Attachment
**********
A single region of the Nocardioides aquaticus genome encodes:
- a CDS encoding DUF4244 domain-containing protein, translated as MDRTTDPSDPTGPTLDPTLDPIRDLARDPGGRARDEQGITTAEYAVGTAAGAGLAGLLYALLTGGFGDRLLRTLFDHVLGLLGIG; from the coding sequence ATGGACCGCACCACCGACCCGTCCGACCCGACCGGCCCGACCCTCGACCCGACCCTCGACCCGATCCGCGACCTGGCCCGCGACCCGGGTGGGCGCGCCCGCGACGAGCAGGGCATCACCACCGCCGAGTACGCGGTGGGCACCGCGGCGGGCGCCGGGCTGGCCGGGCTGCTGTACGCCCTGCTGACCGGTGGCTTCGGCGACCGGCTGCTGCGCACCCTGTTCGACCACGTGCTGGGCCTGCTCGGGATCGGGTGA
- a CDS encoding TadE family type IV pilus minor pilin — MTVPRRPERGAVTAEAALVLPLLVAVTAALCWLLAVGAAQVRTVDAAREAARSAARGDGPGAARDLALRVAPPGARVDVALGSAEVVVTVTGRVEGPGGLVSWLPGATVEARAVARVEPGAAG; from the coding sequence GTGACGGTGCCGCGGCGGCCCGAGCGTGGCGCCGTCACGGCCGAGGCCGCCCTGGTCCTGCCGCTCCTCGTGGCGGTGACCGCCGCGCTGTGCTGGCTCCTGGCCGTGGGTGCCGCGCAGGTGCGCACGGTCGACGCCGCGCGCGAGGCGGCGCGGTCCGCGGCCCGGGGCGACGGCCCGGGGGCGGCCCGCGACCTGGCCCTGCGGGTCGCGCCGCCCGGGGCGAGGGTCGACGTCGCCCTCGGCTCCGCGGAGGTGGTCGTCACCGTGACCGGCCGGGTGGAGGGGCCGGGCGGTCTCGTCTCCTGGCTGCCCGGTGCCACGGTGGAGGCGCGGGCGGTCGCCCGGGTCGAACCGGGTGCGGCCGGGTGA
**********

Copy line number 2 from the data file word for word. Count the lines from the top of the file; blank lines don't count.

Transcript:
- a CDS encoding DUF4244 domain-containing protein, translated as MDRTTDPSDPTGPTLDPTLDPIRDLARDPGGRARDEQGITTAEYAVGTAAGAGLAGLLYALLTGGFGDRLLRTLFDHVLGLLGIG; from the coding sequence ATGGACCGCACCACCGACCCGTCCGACCCGACCGGCCCGACCCTCGACCCGACCCTCGACCCGATCCGCGACCTGGCCCGCGACCCGGGTGGGCGCGCCCGCGACGAGCAGGGCATCACCACCGCCGAGTACGCGGTGGGCACCGCGGCGGGCGCCGGGCTGGCCGGGCTGCTGTACGCCCTGCTGACCGGTGGCTTCGGCGACCGGCTGCTGCGCACCCTGTTCGACCACGTGCTGGGCCTGCTCGGGATCGGGTGA